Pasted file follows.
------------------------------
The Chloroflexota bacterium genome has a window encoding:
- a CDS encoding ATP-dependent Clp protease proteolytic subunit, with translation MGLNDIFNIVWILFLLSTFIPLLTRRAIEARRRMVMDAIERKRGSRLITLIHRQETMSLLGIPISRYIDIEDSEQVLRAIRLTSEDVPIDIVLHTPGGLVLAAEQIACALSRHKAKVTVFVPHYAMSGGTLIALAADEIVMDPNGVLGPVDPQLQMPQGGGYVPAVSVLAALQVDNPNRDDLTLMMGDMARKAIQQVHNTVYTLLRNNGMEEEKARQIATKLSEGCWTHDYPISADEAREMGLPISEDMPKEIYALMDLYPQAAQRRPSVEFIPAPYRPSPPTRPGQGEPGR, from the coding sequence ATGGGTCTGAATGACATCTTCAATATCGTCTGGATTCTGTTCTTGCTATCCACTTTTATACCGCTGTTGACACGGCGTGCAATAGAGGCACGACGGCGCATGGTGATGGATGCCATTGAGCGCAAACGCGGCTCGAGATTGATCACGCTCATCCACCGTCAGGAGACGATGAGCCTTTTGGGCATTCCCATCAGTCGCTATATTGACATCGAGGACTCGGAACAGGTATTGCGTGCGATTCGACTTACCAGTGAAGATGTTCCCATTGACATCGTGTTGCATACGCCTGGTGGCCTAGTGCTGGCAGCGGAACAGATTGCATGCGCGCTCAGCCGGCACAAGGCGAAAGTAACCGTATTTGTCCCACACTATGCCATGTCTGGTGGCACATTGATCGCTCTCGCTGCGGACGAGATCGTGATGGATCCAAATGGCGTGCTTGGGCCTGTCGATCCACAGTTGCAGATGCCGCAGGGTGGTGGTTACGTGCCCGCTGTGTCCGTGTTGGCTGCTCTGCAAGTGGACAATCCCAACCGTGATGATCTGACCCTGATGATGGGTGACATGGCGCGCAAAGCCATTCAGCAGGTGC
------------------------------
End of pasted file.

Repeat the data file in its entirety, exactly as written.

The Chloroflexota bacterium genome has a window encoding:
- a CDS encoding ATP-dependent Clp protease proteolytic subunit, with translation MGLNDIFNIVWILFLLSTFIPLLTRRAIEARRRMVMDAIERKRGSRLITLIHRQETMSLLGIPISRYIDIEDSEQVLRAIRLTSEDVPIDIVLHTPGGLVLAAEQIACALSRHKAKVTVFVPHYAMSGGTLIALAADEIVMDPNGVLGPVDPQLQMPQGGGYVPAVSVLAALQVDNPNRDDLTLMMGDMARKAIQQVHNTVYTLLRNNGMEEEKARQIATKLSEGCWTHDYPISADEAREMGLPISEDMPKEIYALMDLYPQAAQRRPSVEFIPAPYRPSPPTRPGQGEPGR, from the coding sequence ATGGGTCTGAATGACATCTTCAATATCGTCTGGATTCTGTTCTTGCTATCCACTTTTATACCGCTGTTGACACGGCGTGCAATAGAGGCACGACGGCGCATGGTGATGGATGCCATTGAGCGCAAACGCGGCTCGAGATTGATCACGCTCATCCACCGTCAGGAGACGATGAGCCTTTTGGGCATTCCCATCAGTCGCTATATTGACATCGAGGACTCGGAACAGGTATTGCGTGCGATTCGACTTACCAGTGAAGATGTTCCCATTGACATCGTGTTGCATACGCCTGGTGGCCTAGTGCTGGCAGCGGAACAGATTGCATGCGCGCTCAGCCGGCACAAGGCGAAAGTAACCGTATTTGTCCCACACTATGCCATGTCTGGTGGCACATTGATCGCTCTCGCTGCGGACGAGATCGTGATGGATCCAAATGGCGTGCTTGGGCCTGTCGATCCACAGTTGCAGATGCCGCAGGGTGGTGGTTACGTGCCCGCTGTGTCCGTGTTGGCTGCTCTGCAAGTGGACAATCCCAACCGTGATGATCTGACCCTGATGATGGGTGACATGGCGCGCAAAGCCATTCAGCAGGTGC